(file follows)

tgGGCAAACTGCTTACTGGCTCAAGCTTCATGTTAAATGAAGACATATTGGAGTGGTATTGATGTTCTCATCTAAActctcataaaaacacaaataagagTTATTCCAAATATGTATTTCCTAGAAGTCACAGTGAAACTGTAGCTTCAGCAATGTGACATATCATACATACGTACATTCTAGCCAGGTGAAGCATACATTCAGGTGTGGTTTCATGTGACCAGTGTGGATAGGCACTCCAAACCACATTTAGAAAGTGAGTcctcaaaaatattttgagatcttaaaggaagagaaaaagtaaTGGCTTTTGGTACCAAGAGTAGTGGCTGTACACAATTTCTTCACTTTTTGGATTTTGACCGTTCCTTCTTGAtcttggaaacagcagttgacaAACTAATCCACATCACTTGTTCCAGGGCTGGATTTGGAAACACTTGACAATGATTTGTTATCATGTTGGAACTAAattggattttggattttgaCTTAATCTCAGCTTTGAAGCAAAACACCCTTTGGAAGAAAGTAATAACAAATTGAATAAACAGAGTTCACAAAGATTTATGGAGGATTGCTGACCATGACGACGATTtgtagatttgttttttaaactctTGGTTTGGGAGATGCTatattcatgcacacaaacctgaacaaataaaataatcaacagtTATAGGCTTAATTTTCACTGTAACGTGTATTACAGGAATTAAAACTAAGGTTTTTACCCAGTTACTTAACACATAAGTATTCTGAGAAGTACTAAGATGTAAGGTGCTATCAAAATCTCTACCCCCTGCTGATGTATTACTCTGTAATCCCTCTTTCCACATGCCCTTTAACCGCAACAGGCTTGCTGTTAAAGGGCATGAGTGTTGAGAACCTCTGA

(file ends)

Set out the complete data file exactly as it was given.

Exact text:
tgGGCAAACTGCTTACTGGCTCAAGCTTCATGTTAAATGAAGACATATTGGAGTGGTATTGATGTTCTCATCTAAActctcataaaaacacaaataagagTTATTCCAAATATGTATTTCCTAGAAGTCACAGTGAAACTGTAGCTTCAGCAATGTGACATATCATACATACGTACATTCTAGCCAGGTGAAGCATACATTCAGGTGTGGTTTCATGTGACCAGTGTGGATAGGCACTCCAAACCACATTTAGAAAGTGAGTcctcaaaaatattttgagatcttaaaggaagagaaaaagtaaTGGCTTTTGGTACCAAGAGTAGTGGCTGTACACAATTTCTTCACTTTTTGGATTTTGACCGTTCCTTCTTGAtcttggaaacagcagttgacaAACTAATCCACATCACTTGTTCCAGGGCTGGATTTGGAAACACTTGACAATGATTTGTTATCATGTTGGAACTAAattggattttggattttgaCTTAATCTCAGCTTTGAAGCAAAACACCCTTTGGAAGAAAGTAATAACAAATTGAATAAACAGAGTTCACAAAGATTTATGGAGGATTGCTGACCATGACGACGATTtgtagatttgttttttaaactctTGGTTTGGGAGATGCTatattcatgcacacaaacctgaacaaataaaataatcaacagtTATAGGCTTAATTTTCACTGTAACGTGTATTACAGGAATTAAAACTAAGGTTTTTACCCAGTTACTTAACACATAAGTATTCTGAGAAGTACTAAGATGTAAGGTGCTATCAAAATCTCTACCCCCTGCTGATGTATTACTCTGTAATCCCTCTTTCCACATGCCCTTTAACCGCAACAGGCTTGCTGTTAAAGGGCATGAGTGTTGAGAACCTCTGA